Equine Wellness

Equine Wellness Exam

Equine Wellness Exam
David Sauter D.V.M.

Annual Veterinary Visit Can Improve Overall Health

by David Sauter, DVM

 

An annual wellness examination by your veterinarian is a great way to assess your horse’s overall health. The purpose of the wellness examination in a horse is similar to that of a human wellness exam. The focus is on improving overall health, preventing health problems, checking in on existing problems, and detecting previously unrecognized health problems. It’s also a great time to get questions answered that you’ve been waiting to ask your veterinarian.

To start the exam a thorough history will be collected. If your horse has had a wellness exam before, this history will simply need to be updated with any new developments over the past year. If this is the first wellness exam, it can take more time to collect all of the information. Being prepared with specific information and dates is very helpful. Here’s a list of some of the information you will need to supply:

  • Horse’s training and current use
  • Feed – type of hay, grain, and other feeds including amounts (preferably in pounds) and number of hours on pasture
  • List of all supplements
  • Vaccinations – include specific product names and dates
  • List of vices, such as cribbing, wood chewing, stall weaving, food aggression, separation anxiety, etc.
  • Date of last dental work
  • List of lab tests and dates, such as fecal exams and blood work
  • List of previous medical problems and surgeries

After completing the history, your veterinarian will perform a thorough physical examination. Your horse’s temperature, heart rate, respiratory rate, and weight (usually an estimate using a weight tape) will be checked. A body condition score (BCS) will be assigned. This is a numerical scale used to evaluate the amount of fat on a horse’s body. The BCS helps determine if and how much weight a horse should gain or lose.

The heart, lungs and digestive system will be closely listened to with a stethoscope. The heart will be checked for any abnormal rhythm to the heart beat and for abnormal sounds, or murmurs. Lungs will be listened to for signs of congestion, inflammation, infection and heaves. The digestive tract will be checked for abnormal sounds such as sand.

Skin will be checked from one end of the horse to the other, checking for scars, lumps, bumps, tumors, inflammation, allergy, etc. The ears are difficult to examine closely on an unsedated horse but a cursory exam will be adequate to check for abnormalities such as aural plaques and sarcoids.

Eyes will be checked with an ophthalmoscope looking for signs of moon blindness, corneal opacities, cataracts, sarcoids, cancer (such as squamous cell carcinoma and melanoma) and other abnormalities. A darker environment is better for the eye exams; more can be seen with the light of the ophthalmoscope and the horse’s eyes will dilate more allowing more of the interior eye structures to be seen.

Lymph nodes and the thyroid glands under the jaw and in the throat area will be palpated. Mucous membranes will be checked for color (e.g. normal pink, pale, and jaundice), moistness and capillary refill time. A cursory oral exam can be done to assess the teeth and the rest of the oral cavity, if the horse is cooperative. Tendons, ligaments and the joints of the lower legs will be palpated. The feet will be checked and we’ll want to see the horse in motion also, generally at a walk and trot.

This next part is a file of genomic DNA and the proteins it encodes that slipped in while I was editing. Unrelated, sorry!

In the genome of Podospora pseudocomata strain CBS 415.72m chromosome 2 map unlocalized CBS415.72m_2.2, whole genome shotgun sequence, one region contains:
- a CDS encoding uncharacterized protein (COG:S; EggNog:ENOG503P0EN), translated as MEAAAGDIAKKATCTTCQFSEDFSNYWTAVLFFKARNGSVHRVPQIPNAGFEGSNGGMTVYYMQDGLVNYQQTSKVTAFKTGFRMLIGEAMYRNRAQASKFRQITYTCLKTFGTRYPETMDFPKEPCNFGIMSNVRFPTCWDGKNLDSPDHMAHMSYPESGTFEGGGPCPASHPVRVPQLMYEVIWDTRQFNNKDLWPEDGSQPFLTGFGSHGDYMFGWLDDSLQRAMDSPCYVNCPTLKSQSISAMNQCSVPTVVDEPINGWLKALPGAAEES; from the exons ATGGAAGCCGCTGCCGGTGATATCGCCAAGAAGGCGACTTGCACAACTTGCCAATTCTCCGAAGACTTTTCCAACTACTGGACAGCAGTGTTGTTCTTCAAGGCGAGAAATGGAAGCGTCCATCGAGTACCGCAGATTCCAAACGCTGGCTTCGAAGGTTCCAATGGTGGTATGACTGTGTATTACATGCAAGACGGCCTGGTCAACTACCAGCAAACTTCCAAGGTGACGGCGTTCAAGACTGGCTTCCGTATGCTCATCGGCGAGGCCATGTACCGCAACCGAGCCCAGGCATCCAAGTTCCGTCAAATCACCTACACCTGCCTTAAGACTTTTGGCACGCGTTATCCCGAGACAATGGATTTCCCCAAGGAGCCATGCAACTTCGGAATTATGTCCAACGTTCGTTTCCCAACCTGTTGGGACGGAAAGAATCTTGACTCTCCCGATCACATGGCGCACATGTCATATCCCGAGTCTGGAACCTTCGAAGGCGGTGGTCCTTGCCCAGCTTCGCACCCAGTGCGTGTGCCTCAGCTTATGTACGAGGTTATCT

Finally, laboratory tests can be an integral part of a wellness exam. In a healthy patient, the laboratory results provide a normal baseline, which can be used for comparison in the future. Sometimes, lab tests reveal problems that would not otherwise be undetected. Here are examples of routine lab tests:

  • Complete Blood Count or CBC – checks the cells of the blood, red blood cells, white blood cells and platelets
  • Fibrinogen – a blood protein that, when elevated, is an indicator of inflammation
  • Chemistry panel – includes a battery of tests to evaluate organ function, electrolyte levels and blood protein levels
  • Insulin and blood glucose testing for equine metabolic syndrome
  • ACTH testing for Cushing’s disease
  • Fecal flotation – egg counts of internal parasites provides valuable guidance on when and what to deworm with

After the history has been collected, the examination performed, and the laboratory tests evaluated, suggestions regarding routine preventative health care practices such as vaccinations, deworming, dentistry, nutrition, and hoof care can be made that are individualized to your horse’s needs. Issues such as weight management, pain management, and specific medical problems can also be addressed.

Wellness exams give us an opportunity to check in on the individual horse’s health and management. The goal is to promote wellness and prevent, as well as manage, disease and health problems. This leads to longer, healthier and happier lives for our horses.

 

Originally Published October 2017 Issue

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Equine Wellness
David Sauter D.V.M.

Dave Sauter is a Minnesota native and graduated from the University of Minnesota in 1987. Following graduation he interned at Rood and Riddle Equine Hospital in Lexington, Kentucky. After this internship, he continued to work exclusively with horses for another five years in Kentucky before moving out West and joining Kulshan Veterinary Hospital in Lynden, WA. He is a member of the AAEP, AVMA and the WSVMA. For more information about Kulshan Veterinary Hospital call 360-354-5095 or email drkulshan@msn.com. www.KulshanVet.com

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